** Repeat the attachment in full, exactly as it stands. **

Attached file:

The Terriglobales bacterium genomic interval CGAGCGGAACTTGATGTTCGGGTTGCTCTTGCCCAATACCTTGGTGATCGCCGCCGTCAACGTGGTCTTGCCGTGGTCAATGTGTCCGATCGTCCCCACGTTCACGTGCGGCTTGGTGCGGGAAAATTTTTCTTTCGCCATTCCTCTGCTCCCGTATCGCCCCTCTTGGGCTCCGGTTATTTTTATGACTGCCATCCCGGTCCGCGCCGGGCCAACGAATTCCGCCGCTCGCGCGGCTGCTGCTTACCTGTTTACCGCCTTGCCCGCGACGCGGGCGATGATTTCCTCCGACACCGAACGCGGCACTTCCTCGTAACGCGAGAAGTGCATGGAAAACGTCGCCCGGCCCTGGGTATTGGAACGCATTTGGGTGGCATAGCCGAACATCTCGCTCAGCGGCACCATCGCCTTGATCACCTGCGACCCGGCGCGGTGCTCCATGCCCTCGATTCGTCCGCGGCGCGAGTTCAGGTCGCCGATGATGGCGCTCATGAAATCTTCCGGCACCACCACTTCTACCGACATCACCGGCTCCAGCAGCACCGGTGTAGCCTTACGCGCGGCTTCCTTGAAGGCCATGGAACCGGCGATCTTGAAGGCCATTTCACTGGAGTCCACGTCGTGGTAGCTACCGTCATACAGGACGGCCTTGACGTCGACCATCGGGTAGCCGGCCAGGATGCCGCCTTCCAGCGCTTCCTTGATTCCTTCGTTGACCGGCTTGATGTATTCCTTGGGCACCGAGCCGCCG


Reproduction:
The Terriglobales bacterium genomic interval CGAGCGGAACTTGATGTTCGGGTTGCTCTTGCCCAATACCTTGGTGATCGCCGCCGTCAACGTGGTCTTGCCGTGGTCAATGTGTCCGATCGTCCCCACGTTCACGTGCGGCTTGGTGCGGGAAAATTTTTCTTTCGCCATTCCTCTGCTCCCGTATCGCCCCTCTTGGGCTCCGGTTATTTTTATGACTGCCATCCCGGTCCGCGCCGGGCCAACGAATTCCGCCGCTCGCGCGGCTGCTGCTTACCTGTTTACCGCCTTGCCCGCGACGCGGGCGATGATTTCCTCCGACACCGAACGCGGCACTTCCTCGTAACGCGAGAAGTGCATGGAAAACGTCGCCCGGCCCTGGGTATTGGAACGCATTTGGGTGGCATAGCCGAACATCTCGCTCAGCGGCACCATCGCCTTGATCACCTGCGACCCGGCGCGGTGCTCCATGCCCTCGATTCGTCCGCGGCGCGAGTTCAGGTCGCCGATGATGGCGCTCATGAAATCTTCCGGCACCACCACTTCTACCGACATCACCGGCTCCAGCAGCACCGGTGTAGCCTTACGCGCGGCTTCCTTGAAGGCCATGGAACCGGCGATCTTGAAGGCCATTTCACTGGAGTCCACGTCGTGGTAGCTACCGTCATACAGGACGGCCTTGACGTCGACCATCGGGTAGCCGGCCAGGATGCCGCCTTCCAGCGCTTCCTTGATTCCTTCGTTGACCGGCTTGATGTATTCCTTGGGCACCGAGCCGCCG